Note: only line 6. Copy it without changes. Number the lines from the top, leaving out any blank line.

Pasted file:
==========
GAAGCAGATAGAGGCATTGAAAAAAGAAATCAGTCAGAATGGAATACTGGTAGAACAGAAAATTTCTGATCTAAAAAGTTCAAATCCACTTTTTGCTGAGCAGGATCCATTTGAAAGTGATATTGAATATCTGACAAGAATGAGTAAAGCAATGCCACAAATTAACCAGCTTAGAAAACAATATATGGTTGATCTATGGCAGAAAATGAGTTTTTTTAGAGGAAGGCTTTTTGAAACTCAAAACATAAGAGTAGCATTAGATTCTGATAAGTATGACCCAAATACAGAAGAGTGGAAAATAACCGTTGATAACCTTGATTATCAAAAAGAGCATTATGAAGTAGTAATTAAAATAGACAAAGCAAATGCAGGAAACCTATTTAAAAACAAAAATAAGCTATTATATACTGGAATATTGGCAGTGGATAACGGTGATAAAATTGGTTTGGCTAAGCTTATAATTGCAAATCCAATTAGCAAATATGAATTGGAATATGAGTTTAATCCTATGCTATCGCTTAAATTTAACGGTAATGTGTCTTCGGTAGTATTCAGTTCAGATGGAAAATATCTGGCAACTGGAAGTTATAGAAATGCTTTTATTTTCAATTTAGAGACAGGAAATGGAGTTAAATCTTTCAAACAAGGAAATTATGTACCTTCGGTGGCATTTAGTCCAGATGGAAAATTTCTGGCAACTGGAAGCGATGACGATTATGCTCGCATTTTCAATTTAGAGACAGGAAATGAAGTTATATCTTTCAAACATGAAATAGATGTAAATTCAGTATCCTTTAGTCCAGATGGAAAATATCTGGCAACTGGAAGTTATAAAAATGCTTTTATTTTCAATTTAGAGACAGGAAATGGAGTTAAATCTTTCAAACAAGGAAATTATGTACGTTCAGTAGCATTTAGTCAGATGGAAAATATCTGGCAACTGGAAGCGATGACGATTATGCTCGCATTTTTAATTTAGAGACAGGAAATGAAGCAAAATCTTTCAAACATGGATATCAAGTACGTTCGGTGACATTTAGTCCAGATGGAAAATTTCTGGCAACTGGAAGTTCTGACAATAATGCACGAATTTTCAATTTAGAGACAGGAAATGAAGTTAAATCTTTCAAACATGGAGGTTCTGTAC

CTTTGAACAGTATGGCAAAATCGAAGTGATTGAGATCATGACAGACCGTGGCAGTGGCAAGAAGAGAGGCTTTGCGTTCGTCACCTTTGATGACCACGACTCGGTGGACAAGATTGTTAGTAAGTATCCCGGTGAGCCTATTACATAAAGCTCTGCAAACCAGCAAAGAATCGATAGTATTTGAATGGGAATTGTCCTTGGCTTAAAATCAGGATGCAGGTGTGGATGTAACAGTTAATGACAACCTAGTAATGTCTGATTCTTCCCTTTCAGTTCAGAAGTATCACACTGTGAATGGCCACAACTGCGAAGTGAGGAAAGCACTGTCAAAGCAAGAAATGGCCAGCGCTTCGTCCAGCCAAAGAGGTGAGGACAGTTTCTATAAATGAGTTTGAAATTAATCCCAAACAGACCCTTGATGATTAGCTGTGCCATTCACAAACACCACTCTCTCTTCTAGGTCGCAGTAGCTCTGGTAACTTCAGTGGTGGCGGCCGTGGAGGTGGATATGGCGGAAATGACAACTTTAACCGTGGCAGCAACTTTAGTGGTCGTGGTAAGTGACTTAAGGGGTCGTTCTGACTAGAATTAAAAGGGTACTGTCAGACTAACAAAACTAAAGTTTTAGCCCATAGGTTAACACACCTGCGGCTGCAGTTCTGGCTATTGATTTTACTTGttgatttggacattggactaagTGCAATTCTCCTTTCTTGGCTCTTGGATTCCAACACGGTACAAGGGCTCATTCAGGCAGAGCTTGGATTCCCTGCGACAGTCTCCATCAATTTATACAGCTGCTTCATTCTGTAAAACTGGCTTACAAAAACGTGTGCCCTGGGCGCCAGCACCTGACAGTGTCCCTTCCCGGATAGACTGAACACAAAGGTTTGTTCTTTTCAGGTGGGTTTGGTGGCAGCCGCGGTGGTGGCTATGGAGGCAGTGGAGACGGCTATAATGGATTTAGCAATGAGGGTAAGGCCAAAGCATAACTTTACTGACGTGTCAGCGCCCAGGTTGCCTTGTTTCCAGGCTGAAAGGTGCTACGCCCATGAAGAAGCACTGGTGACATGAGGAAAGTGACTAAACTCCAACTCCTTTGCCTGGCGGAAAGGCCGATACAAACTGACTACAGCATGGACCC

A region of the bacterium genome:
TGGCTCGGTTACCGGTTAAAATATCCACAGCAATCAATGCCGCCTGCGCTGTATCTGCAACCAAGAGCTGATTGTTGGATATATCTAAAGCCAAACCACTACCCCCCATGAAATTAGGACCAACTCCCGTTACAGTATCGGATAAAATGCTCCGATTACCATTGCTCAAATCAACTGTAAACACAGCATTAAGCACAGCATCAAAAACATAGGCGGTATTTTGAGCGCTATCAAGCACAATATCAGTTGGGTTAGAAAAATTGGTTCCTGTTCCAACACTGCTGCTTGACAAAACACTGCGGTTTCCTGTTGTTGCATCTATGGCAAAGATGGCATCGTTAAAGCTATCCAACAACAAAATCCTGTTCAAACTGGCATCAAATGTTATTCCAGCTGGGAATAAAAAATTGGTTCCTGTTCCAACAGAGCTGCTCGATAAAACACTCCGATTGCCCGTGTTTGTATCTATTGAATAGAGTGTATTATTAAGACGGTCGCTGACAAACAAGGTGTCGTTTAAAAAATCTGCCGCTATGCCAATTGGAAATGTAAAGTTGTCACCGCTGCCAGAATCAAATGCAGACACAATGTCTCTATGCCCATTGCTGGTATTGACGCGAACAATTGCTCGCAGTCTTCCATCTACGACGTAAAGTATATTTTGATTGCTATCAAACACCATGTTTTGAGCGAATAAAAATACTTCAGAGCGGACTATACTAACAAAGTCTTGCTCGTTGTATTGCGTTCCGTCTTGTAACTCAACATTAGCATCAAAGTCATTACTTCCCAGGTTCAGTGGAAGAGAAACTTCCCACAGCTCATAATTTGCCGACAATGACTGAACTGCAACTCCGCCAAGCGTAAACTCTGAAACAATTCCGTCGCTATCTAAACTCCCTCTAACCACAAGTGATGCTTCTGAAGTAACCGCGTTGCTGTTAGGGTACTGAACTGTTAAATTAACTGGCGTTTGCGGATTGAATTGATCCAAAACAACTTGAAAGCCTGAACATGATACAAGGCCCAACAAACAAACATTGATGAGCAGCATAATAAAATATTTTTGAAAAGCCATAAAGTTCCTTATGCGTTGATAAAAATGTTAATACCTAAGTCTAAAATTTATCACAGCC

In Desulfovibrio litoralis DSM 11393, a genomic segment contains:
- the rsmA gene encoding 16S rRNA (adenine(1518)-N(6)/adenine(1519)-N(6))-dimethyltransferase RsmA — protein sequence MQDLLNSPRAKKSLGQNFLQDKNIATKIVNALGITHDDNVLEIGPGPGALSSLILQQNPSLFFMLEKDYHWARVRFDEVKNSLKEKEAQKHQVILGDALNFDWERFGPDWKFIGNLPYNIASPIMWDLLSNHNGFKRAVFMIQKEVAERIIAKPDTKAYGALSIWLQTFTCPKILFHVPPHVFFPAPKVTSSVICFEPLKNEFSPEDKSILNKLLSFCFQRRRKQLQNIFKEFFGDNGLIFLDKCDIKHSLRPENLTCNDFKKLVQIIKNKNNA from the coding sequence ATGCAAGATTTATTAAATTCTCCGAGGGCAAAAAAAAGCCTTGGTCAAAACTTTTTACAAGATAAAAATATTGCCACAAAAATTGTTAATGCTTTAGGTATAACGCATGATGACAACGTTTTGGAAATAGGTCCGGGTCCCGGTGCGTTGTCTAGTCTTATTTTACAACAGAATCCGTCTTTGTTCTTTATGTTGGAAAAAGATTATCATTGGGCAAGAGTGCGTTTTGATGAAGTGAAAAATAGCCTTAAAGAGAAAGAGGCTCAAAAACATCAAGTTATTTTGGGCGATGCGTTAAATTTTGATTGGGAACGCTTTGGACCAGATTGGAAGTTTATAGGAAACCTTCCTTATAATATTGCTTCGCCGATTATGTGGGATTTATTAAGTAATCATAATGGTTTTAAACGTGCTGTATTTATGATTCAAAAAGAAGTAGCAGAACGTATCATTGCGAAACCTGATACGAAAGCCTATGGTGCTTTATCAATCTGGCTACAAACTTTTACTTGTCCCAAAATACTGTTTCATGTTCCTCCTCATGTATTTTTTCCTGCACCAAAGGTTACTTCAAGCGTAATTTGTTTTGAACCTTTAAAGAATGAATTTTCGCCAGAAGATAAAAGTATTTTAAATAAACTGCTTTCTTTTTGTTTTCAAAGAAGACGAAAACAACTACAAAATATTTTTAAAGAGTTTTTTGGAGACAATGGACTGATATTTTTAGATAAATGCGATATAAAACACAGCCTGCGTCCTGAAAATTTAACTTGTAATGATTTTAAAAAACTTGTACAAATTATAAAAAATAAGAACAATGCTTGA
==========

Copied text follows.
- the rsmA gene encoding 16S rRNA (adenine(1518)-N(6)/adenine(1519)-N(6))-dimethyltransferase RsmA — protein sequence MQDLLNSPRAKKSLGQNFLQDKNIATKIVNALGITHDDNVLEIGPGPGALSSLILQQNPSLFFMLEKDYHWARVRFDEVKNSLKEKEAQKHQVILGDALNFDWERFGPDWKFIGNLPYNIASPIMWDLLSNHNGFKRAVFMIQKEVAERIIAKPDTKAYGALSIWLQTFTCPKILFHVPPHVFFPAPKVTSSVICFEPLKNEFSPEDKSILNKLLSFCFQRRRKQLQNIFKEFFGDNGLIFLDKCDIKHSLRPENLTCNDFKKLVQIIKNKNNA from the coding sequence ATGCAAGATTTATTAAATTCTCCGAGGGCAAAAAAAAGCCTTGGTCAAAACTTTTTACAAGATAAAAATATTGCCACAAAAATTGTTAATGCTTTAGGTATAACGCATGATGACAACGTTTTGGAAATAGGTCCGGGTCCCGGTGCGTTGTCTAGTCTTATTTTACAACAGAATCCGTCTTTGTTCTTTATGTTGGAAAAAGATTATCATTGGGCAAGAGTGCGTTTTGATGAAGTGAAAAATAGCCTTAAAGAGAAAGAGGCTCAAAAACATCAAGTTATTTTGGGCGATGCGTTAAATTTTGATTGGGAACGCTTTGGACCAGATTGGAAGTTTATAGGAAACCTTCCTTATAATATTGCTTCGCCGATTATGTGGGATTTATTAAGTAATCATAATGGTTTTAAACGTGCTGTATTTATGATTCAAAAAGAAGTAGCAGAACGTATCATTGCGAAACCTGATACGAAAGCCTATGGTGCTTTATCAATCTGGCTACAAACTTTTACTTGTCCCAAAATACTGTTTCATGTTCCTCCTCATGTATTTTTTCCTGCACCAAAGGTTACTTCAAGCGTAATTTGTTTTGAACCTTTAAAGAATGAATTTTCGCCAGAAGATAAAAGTATTTTAAATAAACTGCTTTCTTTTTGTTTTCAAAGAAGACGAAAACAACTACAAAATATTTTTAAAGAGTTTTTTGGAGACAATGGACTGATATTTTTAGATAAATGCGATATAAAACACAGCCTGCGTCCTGAAAATTTAACTTGTAATGATTTTAAAAAACTTGTACAAATTATAAAAAATAAGAACAATGCTTGA